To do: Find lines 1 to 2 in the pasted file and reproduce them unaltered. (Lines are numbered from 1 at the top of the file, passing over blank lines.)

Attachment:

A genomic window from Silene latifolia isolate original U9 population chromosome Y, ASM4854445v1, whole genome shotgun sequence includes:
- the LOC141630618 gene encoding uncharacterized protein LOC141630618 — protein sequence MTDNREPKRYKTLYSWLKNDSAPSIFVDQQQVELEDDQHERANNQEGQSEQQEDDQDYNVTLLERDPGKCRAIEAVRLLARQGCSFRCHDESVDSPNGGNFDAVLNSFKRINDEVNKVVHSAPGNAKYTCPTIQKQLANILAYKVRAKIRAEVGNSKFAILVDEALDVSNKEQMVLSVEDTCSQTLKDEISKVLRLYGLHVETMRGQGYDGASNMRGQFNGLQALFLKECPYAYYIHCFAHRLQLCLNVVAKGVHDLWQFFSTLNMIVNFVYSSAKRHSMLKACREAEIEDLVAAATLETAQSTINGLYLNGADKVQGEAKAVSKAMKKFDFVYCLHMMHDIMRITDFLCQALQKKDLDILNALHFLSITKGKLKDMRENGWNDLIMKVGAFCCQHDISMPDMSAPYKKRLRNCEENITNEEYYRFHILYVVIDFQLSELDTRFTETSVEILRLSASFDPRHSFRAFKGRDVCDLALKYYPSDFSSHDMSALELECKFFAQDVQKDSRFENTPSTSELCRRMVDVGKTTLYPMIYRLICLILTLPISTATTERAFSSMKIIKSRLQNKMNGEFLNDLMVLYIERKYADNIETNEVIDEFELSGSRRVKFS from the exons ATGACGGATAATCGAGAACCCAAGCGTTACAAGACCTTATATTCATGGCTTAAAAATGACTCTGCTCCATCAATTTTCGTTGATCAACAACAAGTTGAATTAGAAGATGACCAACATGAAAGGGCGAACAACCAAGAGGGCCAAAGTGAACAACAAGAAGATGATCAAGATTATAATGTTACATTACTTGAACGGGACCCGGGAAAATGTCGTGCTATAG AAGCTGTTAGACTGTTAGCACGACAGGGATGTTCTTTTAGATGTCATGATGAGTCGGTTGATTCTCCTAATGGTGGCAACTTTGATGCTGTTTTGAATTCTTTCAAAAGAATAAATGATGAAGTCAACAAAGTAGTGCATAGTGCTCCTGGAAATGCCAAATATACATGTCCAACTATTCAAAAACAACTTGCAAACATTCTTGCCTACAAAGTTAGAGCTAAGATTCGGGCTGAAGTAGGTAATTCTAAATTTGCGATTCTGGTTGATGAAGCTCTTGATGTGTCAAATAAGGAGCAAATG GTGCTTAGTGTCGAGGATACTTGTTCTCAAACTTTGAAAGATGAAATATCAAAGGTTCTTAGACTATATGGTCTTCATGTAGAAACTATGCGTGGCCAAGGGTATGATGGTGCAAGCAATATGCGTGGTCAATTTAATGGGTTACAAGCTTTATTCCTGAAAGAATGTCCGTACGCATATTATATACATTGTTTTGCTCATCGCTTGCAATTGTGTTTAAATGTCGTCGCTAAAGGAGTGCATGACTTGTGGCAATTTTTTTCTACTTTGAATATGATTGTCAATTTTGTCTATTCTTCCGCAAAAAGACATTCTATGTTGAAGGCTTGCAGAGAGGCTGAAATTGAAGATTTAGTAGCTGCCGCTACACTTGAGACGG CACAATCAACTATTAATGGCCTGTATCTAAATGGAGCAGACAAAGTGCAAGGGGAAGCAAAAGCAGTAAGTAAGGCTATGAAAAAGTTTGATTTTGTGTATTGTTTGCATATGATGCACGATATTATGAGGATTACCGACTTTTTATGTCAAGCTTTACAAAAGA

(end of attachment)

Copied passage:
A genomic window from Silene latifolia isolate original U9 population chromosome Y, ASM4854445v1, whole genome shotgun sequence includes:
- the LOC141630618 gene encoding uncharacterized protein LOC141630618 — protein sequence MTDNREPKRYKTLYSWLKNDSAPSIFVDQQQVELEDDQHERANNQEGQSEQQEDDQDYNVTLLERDPGKCRAIEAVRLLARQGCSFRCHDESVDSPNGGNFDAVLNSFKRINDEVNKVVHSAPGNAKYTCPTIQKQLANILAYKVRAKIRAEVGNSKFAILVDEALDVSNKEQMVLSVEDTCSQTLKDEISKVLRLYGLHVETMRGQGYDGASNMRGQFNGLQALFLKECPYAYYIHCFAHRLQLCLNVVAKGVHDLWQFFSTLNMIVNFVYSSAKRHSMLKACREAEIEDLVAAATLETAQSTINGLYLNGADKVQGEAKAVSKAMKKFDFVYCLHMMHDIMRITDFLCQALQKKDLDILNALHFLSITKGKLKDMRENGWNDLIMKVGAFCCQHDISMPDMSAPYKKRLRNCEENITNEEYYRFHILYVVIDFQLSELDTRFTETSVEILRLSASFDPRHSFRAFKGRDVCDLALKYYPSDFSSHDMSALELECKFFAQDVQKDSRFENTPSTSELCRRMVDVGKTTLYPMIYRLICLILTLPISTATTERAFSSMKIIKSRLQNKMNGEFLNDLMVLYIERKYADNIETNEVIDEFELSGSRRVKFS from the exons ATGACGGATAATCGAGAACCCAAGCGTTACAAGACCTTATATTCATGGCTTAAAAATGACTCTGCTCCATCAATTTTCGTTGATCAACAACAAGTTGAATTAGAAGATGACCAACATGAAAGGGCGAACAACCAAGAGGGCCAAAGTGAACAACAAGAAGATGATCAAGATTATAATGTTACATTACTTGAACGGGACCCGGGAAAATGTCGTGCTATAG AAGCTGTTAGACTGTTAGCACGACAGGGATGTTCTTTTAGATGTCATGATGAGTCGGTTGATTCTCCTAATGGTGGCAACTTTGATGCTGTTTTGAATTCTTTCAAAAGAATAAATGATGAAGTCAACAAAGTAGTGCATAGTGCTCCTGGAAATGCCAAATATACATGTCCAACTATTCAAAAACAACTTGCAAACATTCTTGCCTACAAAGTTAGAGCTAAGATTCGGGCTGAAGTAGGTAATTCTAAATTTGCGATTCTGGTTGATGAAGCTCTTGATGTGTCAAATAAGGAGCAAATG GTGCTTAGTGTCGAGGATACTTGTTCTCAAACTTTGAAAGATGAAATATCAAAGGTTCTTAGACTATATGGTCTTCATGTAGAAACTATGCGTGGCCAAGGGTATGATGGTGCAAGCAATATGCGTGGTCAATTTAATGGGTTACAAGCTTTATTCCTGAAAGAATGTCCGTACGCATATTATATACATTGTTTTGCTCATCGCTTGCAATTGTGTTTAAATGTCGTCGCTAAAGGAGTGCATGACTTGTGGCAATTTTTTTCTACTTTGAATATGATTGTCAATTTTGTCTATTCTTCCGCAAAAAGACATTCTATGTTGAAGGCTTGCAGAGAGGCTGAAATTGAAGATTTAGTAGCTGCCGCTACACTTGAGACGG CACAATCAACTATTAATGGCCTGTATCTAAATGGAGCAGACAAAGTGCAAGGGGAAGCAAAAGCAGTAAGTAAGGCTATGAAAAAGTTTGATTTTGTGTATTGTTTGCATATGATGCACGATATTATGAGGATTACCGACTTTTTATGTCAAGCTTTACAAAAGA